It is unfortunate that despite all the warnings from environmentalists regarding the dangers of loss of forest cover in the context of our planet’s existence, tree cutting even in protected areas continue unabated. This suicidal activity is highlighted by a report in this paper: residents of a remote village in Bandarban’s Lama upazila, have appealed to the authorities to protect the nearby forest, where unnamed “ciminals” are cutting trees indiscriminately and with apparent impunity. The forest is known as a Village Common Forest (VCF) which collectively benefits the communities living nearby who use the forest’s natural resources as sources of food and water. The community benefits from the forest and the forest benefits by being preserved by the community.
Unfortunately such sustainable practices are often threatened by the greed of the influential and powerful. This particular case indicates that local administration officials have played a dubious role by turning a blind eye to those individuals engaged in this crime. Although the villagers have protested several times against this, the tree felling and bamboo cutting have gone on.
Written complaints have been given to the Union Parishad Chairman and Upazila chairman with no result. Already 6,000 bamboos and 40 big trees have been cut down. Why are the local officials so reluctant to take action against individuals who are violating the law and more importantly, threatening the livelihoods of families as well as causing irreparable harm to the common forest? Elephants used to fell the trees are destroying the water sources of these people. Why would local authorities allow the main source of water to be jeopardised?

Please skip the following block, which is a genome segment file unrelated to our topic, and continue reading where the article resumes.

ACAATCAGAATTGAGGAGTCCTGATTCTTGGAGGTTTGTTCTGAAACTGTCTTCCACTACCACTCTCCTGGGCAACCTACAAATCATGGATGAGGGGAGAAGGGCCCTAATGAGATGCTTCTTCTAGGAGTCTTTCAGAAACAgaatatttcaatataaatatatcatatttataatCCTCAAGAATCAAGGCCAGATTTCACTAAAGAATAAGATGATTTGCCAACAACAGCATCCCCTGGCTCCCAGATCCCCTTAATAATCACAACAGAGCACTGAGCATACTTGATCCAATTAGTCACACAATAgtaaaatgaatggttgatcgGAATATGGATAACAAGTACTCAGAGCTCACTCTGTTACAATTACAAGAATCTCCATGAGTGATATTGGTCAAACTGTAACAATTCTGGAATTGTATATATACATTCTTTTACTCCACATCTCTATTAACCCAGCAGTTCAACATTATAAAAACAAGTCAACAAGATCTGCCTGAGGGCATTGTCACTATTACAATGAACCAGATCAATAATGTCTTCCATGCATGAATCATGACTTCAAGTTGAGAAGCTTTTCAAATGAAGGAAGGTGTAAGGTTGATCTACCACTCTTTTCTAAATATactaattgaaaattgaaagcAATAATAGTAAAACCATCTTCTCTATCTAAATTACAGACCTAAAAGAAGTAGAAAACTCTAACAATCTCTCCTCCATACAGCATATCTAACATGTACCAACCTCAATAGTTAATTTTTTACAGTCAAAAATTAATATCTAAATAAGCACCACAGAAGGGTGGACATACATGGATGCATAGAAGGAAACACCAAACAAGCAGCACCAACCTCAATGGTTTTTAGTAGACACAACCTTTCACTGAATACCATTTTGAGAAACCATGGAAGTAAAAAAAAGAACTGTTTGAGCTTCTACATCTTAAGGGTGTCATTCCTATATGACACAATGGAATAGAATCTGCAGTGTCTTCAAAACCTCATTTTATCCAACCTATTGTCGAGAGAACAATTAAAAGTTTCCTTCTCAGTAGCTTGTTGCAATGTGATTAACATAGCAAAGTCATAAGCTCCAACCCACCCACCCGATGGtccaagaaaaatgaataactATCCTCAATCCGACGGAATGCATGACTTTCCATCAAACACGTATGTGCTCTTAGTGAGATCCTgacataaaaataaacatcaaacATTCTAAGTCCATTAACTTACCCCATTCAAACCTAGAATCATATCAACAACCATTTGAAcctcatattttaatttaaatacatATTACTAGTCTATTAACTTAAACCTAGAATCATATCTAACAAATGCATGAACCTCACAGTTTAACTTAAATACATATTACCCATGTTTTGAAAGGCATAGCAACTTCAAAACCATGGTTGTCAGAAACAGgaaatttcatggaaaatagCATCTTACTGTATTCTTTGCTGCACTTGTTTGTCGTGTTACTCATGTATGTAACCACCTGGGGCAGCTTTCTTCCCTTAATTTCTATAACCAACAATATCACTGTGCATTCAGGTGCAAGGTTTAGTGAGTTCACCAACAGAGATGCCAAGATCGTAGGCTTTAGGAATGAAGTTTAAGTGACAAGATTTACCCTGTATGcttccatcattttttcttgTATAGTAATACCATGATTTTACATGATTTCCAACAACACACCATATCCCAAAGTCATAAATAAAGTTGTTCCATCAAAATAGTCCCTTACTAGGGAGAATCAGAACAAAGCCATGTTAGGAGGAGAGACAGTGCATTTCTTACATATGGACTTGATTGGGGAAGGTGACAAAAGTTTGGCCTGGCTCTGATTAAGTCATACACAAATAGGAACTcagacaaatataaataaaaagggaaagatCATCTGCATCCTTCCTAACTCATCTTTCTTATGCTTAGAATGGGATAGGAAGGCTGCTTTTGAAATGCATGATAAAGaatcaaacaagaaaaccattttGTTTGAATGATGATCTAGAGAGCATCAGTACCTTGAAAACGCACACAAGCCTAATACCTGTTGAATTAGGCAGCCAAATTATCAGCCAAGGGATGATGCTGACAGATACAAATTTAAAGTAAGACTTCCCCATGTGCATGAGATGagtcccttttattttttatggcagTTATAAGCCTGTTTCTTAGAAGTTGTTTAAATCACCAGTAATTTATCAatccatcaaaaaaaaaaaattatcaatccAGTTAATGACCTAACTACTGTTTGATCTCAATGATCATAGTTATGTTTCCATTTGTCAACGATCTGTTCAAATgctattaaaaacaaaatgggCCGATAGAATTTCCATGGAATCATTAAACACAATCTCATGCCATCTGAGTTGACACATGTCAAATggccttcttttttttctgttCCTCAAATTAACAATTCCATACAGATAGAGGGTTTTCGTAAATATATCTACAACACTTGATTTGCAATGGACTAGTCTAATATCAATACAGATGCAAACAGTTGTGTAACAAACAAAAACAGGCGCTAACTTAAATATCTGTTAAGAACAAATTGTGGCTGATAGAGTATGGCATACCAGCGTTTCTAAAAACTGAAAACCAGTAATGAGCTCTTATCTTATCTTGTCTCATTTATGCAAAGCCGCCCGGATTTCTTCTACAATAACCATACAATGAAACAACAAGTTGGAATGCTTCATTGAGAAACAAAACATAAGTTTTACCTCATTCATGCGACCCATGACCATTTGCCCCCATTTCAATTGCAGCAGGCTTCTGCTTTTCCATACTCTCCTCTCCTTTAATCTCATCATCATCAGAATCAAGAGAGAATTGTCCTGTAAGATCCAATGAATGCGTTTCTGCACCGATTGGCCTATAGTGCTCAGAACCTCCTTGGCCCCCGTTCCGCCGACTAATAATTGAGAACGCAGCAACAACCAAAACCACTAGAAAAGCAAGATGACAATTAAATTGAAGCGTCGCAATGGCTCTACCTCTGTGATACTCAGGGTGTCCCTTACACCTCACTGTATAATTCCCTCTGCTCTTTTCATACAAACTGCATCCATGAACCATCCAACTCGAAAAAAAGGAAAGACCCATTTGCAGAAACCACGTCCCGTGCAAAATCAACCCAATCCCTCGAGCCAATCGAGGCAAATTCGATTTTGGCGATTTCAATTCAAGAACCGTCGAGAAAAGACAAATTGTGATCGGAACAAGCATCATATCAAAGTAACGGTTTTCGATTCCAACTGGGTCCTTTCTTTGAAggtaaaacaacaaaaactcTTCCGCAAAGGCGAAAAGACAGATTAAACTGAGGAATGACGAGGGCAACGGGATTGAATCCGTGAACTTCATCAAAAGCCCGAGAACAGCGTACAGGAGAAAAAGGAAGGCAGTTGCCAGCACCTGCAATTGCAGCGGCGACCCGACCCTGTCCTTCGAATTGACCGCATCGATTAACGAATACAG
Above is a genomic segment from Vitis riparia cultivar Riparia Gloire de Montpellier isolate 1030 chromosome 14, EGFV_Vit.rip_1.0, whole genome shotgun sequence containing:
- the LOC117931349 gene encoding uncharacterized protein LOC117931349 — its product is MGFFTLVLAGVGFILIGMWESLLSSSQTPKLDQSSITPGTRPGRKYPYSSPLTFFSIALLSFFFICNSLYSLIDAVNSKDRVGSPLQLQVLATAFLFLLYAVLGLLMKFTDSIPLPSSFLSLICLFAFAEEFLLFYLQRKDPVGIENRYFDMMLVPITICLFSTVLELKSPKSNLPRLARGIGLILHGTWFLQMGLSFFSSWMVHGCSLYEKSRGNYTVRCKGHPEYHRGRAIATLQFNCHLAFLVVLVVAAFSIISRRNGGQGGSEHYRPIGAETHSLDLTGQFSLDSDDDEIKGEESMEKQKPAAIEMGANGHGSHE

The Kalu Mro Para incident is a microcosm of the unabated denuding of forest areas that continue all over the country. So far almost 1.6 lakh acres of forest land has been handed over to different government agencies and establishments, making recreation centres, guest houses, offices, cottages or used for development projects (Ministry of Environment, Forest and Climate Change). This contradicts with its SDG goal to stop deforestation by 2020 and have 20 percent of the landmass as forests by 2030.
According to the UP chairman the forest area where the trees and bamboo were felled is not part of the VCF and the felling is being done with permission of the person in charge of these affairs. It is the concerned ministry’s responsibility to immediately investigate this incident and see if trees of the VCF were cut down. Even if they weren’t part of the community forest, the felling of trees in this manner cannot be justified when we have already lost so much of our forest cover. The government must recognise the crucial need to conserve these precious natural resources and not allow them to be destroyed in the name of development or by criminals connected with the powerful. Our survival depends on the sincerity of such efforts.